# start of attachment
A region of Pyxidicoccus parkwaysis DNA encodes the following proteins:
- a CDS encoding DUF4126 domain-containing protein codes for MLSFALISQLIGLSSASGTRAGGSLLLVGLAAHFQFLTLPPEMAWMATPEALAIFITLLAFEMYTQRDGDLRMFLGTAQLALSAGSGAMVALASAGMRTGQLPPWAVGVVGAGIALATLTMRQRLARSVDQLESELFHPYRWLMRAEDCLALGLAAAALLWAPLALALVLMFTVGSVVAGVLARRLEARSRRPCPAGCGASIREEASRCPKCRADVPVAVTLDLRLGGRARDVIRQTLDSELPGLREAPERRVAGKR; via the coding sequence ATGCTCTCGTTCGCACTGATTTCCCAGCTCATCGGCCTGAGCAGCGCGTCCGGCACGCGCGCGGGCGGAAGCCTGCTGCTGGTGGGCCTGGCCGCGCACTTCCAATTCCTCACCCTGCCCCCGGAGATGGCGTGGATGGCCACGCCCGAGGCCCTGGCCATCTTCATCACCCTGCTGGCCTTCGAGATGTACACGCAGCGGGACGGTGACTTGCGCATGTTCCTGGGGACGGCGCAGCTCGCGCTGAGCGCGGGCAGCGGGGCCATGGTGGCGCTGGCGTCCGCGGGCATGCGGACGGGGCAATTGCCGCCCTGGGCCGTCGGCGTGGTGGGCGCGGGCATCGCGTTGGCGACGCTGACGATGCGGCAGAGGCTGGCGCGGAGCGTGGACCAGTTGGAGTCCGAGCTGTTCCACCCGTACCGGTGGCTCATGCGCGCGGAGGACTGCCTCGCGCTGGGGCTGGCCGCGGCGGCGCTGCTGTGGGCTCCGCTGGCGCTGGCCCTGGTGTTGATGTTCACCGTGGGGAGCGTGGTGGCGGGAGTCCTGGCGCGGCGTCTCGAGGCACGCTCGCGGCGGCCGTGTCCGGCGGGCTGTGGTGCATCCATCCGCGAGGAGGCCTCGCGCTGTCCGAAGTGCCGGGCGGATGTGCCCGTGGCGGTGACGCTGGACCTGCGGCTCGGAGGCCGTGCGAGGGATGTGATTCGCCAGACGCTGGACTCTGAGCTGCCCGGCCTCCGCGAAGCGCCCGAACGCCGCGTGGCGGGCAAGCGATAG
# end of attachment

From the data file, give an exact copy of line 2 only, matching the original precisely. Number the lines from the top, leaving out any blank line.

- a CDS encoding DUF4126 domain-containing protein codes for MLSFALISQLIGLSSASGTRAGGSLLLVGLAAHFQFLTLPPEMAWMATPEALAIFITLLAFEMYTQRDGDLRMFLGTAQLALSAGSGAMVALASAGMRTGQLPPWAVGVVGAGIALATLTMRQRLARSVDQLESELFHPYRWLMRAEDCLALGLAAAALLWAPLALALVLMFTVGSVVAGVLARRLEARSRRPCPAGCGASIREEASRCPKCRADVPVAVTLDLRLGGRARDVIRQTLDSELPGLREAPERRVAGKR; via the coding sequence ATGCTCTCGTTCGCACTGATTTCCCAGCTCATCGGCCTGAGCAGCGCGTCCGGCACGCGCGCGGGCGGAAGCCTGCTGCTGGTGGGCCTGGCCGCGCACTTCCAATTCCTCACCCTGCCCCCGGAGATGGCGTGGATGGCCACGCCCGAGGCCCTGGCCATCTTCATCACCCTGCTGGCCTTCGAGATGTACACGCAGCGGGACGGTGACTTGCGCATGTTCCTGGGGACGGCGCAGCTCGCGCTGAGCGCGGGCAGCGGGGCCATGGTGGCGCTGGCGTCCGCGGGCATGCGGACGGGGCAATTGCCGCCCTGGGCCGTCGGCGTGGTGGGCGCGGGCATCGCGTTGGCGACGCTGACGATGCGGCAGAGGCTGGCGCGGAGCGTGGACCAGTTGGAGTCCGAGCTGTTCCACCCGTACCGGTGGCTCATGCGCGCGGAGGACTGCCTCGCGCTGGGGCTGGCCGCGGCGGCGCTGCTGTGGGCTCCGCTGGCGCTGGCCCTGGTGTTGATGTTCACCGTGGGGAGCGTGGTGGCGGGAGTCCTGGCGCGGCGTCTCGAGGCACGCTCGCGGCGGCCGTGTCCGGCGGGCTGTGGTGCATCCATCCGCGAGGAGGCCTCGCGCTGTCCGAAGTGCCGGGCGGATGTGCCCGTGGCGGTGACGCTGGACCTGCGGCTCGGAGGCCGTGCGAGGGATGTGATTCGCCAGACGCTGGACTCTGAGCTGCCCGGCCTCCGCGAAGCGCCCGAACGCCGCGTGGCGGGCAAGCGATAG